Written By: Linda Morgan
URL: http://
the most effective teachers have little to gain from union protection since their skills are likely to be more recognized and more richly rewarded without the unions.
I agree wholeheartedly with this statement. (And standard disclaimer - my wife and I are both public school teachers who do not belong to our respective unions).

I have managed to establish myself as a teacher with skills that other teachers don’t have (particularly with computer technology).

However, I have never seen a good proposal describing how to judge some teachers to be better than others in terms of classroom effectiveness. How do you compare teachers with different classrooms of children, different parental support, different subject matter, different levels of student ability (based in some part on the teachers and schools the students had previously), etc.

Are you going to judge on how well behaved the classroom appears? Are you going to judge on grades? Are you going to judge on the student test scores? Student surveys?

Teachers who participate more in school activities tend to be paid stipends (where there are strong unions), so there are already rewards for teachers who spend extra time in afterschool activities.
 
Written By: JWG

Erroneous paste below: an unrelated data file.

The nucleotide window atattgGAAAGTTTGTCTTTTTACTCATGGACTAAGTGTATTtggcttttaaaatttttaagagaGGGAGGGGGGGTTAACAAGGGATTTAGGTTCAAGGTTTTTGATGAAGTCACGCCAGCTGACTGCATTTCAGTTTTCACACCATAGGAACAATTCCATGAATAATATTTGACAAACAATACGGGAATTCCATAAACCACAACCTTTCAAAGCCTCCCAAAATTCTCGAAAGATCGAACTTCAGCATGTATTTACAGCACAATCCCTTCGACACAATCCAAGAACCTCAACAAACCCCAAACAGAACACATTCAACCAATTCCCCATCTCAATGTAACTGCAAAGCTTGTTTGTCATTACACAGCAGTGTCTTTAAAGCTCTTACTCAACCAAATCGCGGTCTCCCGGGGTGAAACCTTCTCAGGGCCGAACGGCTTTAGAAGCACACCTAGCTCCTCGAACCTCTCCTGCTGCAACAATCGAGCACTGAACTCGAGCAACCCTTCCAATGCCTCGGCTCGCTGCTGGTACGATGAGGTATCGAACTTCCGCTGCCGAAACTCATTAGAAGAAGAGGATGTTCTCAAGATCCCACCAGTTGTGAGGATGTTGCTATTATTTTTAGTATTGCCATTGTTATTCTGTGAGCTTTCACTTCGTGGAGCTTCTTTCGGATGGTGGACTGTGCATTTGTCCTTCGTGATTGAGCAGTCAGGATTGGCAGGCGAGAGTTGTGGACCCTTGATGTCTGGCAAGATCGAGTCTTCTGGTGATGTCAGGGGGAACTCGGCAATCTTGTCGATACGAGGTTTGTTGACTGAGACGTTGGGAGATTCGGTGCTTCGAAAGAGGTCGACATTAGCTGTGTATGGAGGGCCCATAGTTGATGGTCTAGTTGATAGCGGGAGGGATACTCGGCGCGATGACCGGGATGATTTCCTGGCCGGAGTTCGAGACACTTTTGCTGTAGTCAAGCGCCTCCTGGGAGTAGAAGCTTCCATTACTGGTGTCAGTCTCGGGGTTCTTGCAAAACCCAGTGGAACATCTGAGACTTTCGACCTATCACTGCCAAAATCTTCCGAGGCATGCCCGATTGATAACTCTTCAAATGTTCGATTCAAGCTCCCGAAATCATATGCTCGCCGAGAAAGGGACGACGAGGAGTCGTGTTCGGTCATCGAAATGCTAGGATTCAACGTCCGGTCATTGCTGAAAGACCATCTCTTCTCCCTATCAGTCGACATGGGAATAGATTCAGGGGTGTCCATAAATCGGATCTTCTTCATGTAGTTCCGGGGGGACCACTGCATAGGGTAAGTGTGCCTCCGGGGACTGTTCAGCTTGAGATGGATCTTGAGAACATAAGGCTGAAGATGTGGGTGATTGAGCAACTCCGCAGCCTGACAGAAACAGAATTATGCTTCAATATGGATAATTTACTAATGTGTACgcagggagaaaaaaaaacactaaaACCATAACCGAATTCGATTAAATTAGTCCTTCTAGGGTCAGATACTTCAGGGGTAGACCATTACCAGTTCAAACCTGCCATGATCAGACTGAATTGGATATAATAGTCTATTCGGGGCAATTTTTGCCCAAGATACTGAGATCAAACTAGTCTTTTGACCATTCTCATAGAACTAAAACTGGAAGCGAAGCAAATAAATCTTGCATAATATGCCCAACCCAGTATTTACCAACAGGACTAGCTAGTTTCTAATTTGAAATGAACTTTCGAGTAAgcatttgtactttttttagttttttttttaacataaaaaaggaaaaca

URL: http://
Mr. Dell gets to the heart of why unions rose in any industry — to give employees a voice in negotiating a floor. And essentially that was their purpose. Floor building. Minimum acceptable wages, minimal acceptable work environment, minimum acceptable safety standards, channels for filing grievances and having them heard, etc.
This goes to the core reason that I object to public employee unions. Public employees usually work under civil service rules that offer ample protections for employees’ rights. Also, public employees often have their own pension plans that are far more generous than private sector plans, and their salaries are usually higher than workers are paid in comparable jobs in the private sector. Thus, for public employees, a union becomes redundant for acheiving the goals that unions were created to acheive.

What the public employee unions have managed to acheive is to capture one of the two major political parties in this country so completely that when they sit down at the bargaining table with a representative of a Democratic administration the union is essentially on both sides of the table and the taxpayer is not represented.
 
Written By: Aldo
URL: http://